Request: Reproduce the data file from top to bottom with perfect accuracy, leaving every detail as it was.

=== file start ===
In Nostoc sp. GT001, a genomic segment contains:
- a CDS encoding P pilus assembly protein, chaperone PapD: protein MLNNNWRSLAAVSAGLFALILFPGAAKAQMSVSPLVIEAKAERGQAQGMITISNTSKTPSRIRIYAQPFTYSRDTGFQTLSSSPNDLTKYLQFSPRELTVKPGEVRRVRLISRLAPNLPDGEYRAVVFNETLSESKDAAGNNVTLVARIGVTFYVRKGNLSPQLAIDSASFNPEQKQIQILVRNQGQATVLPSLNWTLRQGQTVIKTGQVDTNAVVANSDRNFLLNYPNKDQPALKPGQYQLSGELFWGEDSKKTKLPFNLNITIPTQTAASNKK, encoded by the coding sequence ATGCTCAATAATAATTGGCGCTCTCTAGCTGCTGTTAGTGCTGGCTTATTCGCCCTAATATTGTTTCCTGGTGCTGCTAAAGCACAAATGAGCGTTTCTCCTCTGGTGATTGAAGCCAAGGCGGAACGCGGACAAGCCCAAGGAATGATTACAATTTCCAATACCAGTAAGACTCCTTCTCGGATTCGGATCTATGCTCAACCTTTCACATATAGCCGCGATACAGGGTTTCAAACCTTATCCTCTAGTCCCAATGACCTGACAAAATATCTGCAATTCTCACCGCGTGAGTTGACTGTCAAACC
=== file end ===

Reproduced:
In Nostoc sp. GT001, a genomic segment contains:
- a CDS encoding P pilus assembly protein, chaperone PapD: protein MLNNNWRSLAAVSAGLFALILFPGAAKAQMSVSPLVIEAKAERGQAQGMITISNTSKTPSRIRIYAQPFTYSRDTGFQTLSSSPNDLTKYLQFSPRELTVKPGEVRRVRLISRLAPNLPDGEYRAVVFNETLSESKDAAGNNVTLVARIGVTFYVRKGNLSPQLAIDSASFNPEQKQIQILVRNQGQATVLPSLNWTLRQGQTVIKTGQVDTNAVVANSDRNFLLNYPNKDQPALKPGQYQLSGELFWGEDSKKTKLPFNLNITIPTQTAASNKK, encoded by the coding sequence ATGCTCAATAATAATTGGCGCTCTCTAGCTGCTGTTAGTGCTGGCTTATTCGCCCTAATATTGTTTCCTGGTGCTGCTAAAGCACAAATGAGCGTTTCTCCTCTGGTGATTGAAGCCAAGGCGGAACGCGGACAAGCCCAAGGAATGATTACAATTTCCAATACCAGTAAGACTCCTTCTCGGATTCGGATCTATGCTCAACCTTTCACATATAGCCGCGATACAGGGTTTCAAACCTTATCCTCTAGTCCCAATGACCTGACAAAATATCTGCAATTCTCACCGCGTGAGTTGACTGTCAAACC